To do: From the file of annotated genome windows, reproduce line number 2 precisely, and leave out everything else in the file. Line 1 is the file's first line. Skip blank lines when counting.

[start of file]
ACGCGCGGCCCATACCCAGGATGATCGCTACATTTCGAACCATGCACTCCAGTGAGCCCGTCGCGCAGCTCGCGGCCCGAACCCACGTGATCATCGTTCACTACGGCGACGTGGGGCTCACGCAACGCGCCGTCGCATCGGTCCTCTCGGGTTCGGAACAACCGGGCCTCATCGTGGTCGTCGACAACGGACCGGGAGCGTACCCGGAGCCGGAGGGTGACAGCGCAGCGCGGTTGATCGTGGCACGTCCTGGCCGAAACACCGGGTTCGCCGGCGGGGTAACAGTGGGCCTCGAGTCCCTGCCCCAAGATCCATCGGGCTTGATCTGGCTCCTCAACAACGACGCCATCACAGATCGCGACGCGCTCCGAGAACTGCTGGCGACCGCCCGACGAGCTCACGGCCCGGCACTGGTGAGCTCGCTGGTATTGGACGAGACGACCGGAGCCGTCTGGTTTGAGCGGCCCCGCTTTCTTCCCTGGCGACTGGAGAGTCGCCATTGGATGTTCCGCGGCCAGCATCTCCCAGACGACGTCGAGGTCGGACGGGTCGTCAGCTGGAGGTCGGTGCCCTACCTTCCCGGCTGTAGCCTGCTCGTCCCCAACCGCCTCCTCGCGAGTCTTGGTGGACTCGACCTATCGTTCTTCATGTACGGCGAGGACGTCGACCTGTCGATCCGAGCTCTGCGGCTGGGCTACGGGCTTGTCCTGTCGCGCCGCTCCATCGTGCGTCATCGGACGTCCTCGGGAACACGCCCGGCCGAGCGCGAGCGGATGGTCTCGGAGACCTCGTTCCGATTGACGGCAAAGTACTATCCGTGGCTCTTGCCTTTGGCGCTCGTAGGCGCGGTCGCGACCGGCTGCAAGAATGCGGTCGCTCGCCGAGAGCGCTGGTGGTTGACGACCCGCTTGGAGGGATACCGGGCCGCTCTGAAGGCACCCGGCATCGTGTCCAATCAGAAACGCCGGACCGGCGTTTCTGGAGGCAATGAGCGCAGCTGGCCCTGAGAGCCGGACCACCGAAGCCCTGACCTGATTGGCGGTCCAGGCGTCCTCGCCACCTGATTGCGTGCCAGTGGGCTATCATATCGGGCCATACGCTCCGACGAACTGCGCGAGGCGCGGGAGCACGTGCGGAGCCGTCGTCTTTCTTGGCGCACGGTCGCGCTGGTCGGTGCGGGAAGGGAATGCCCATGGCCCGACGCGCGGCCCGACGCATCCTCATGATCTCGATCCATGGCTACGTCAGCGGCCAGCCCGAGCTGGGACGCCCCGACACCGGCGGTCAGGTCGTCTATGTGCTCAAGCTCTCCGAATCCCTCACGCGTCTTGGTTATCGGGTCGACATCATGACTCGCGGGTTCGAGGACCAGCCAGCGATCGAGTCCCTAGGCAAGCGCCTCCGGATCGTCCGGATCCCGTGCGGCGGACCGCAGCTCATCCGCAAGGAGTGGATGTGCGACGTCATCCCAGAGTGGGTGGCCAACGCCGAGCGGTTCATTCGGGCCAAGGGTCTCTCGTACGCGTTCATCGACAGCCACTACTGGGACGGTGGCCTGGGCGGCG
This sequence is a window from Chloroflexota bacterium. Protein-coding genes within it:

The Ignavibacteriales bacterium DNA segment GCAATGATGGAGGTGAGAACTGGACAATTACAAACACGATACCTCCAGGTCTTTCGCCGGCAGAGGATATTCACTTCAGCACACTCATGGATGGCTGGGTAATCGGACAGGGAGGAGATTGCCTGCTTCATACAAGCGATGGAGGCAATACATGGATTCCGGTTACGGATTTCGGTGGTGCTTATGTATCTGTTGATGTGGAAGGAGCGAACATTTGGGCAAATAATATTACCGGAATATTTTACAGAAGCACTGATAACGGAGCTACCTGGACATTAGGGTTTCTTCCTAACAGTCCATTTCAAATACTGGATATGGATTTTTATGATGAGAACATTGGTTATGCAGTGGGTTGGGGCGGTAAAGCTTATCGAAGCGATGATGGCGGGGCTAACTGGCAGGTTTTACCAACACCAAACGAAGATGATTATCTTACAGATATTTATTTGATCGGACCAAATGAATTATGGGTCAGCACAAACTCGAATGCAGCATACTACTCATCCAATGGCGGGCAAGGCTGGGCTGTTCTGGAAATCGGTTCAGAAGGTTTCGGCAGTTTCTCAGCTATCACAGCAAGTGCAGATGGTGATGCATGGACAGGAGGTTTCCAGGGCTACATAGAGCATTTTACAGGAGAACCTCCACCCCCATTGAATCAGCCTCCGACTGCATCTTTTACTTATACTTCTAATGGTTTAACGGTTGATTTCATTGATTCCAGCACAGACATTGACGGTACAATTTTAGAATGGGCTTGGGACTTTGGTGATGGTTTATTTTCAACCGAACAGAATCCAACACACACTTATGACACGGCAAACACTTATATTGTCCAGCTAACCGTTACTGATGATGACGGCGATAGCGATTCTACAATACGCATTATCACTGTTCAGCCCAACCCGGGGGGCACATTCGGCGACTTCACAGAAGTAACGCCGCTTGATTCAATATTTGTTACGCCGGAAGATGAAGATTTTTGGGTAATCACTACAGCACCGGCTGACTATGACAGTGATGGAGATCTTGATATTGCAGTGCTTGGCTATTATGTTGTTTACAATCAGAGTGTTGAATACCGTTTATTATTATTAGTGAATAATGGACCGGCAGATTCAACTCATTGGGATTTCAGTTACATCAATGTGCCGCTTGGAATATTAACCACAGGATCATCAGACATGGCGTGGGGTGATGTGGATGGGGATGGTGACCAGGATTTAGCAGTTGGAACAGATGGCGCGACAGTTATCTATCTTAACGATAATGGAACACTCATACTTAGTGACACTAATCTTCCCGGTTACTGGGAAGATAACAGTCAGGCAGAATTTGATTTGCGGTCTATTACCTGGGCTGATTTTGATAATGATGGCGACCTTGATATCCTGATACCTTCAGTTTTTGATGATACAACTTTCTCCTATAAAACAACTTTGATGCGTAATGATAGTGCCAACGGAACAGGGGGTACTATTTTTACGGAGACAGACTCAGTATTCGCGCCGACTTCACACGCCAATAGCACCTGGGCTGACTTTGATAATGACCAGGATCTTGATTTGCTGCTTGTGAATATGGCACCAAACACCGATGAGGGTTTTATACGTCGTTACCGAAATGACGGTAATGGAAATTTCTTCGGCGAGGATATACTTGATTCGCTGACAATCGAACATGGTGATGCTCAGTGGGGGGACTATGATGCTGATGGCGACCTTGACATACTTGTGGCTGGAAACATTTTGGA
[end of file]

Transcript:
This sequence is a window from Chloroflexota bacterium. Protein-coding genes within it: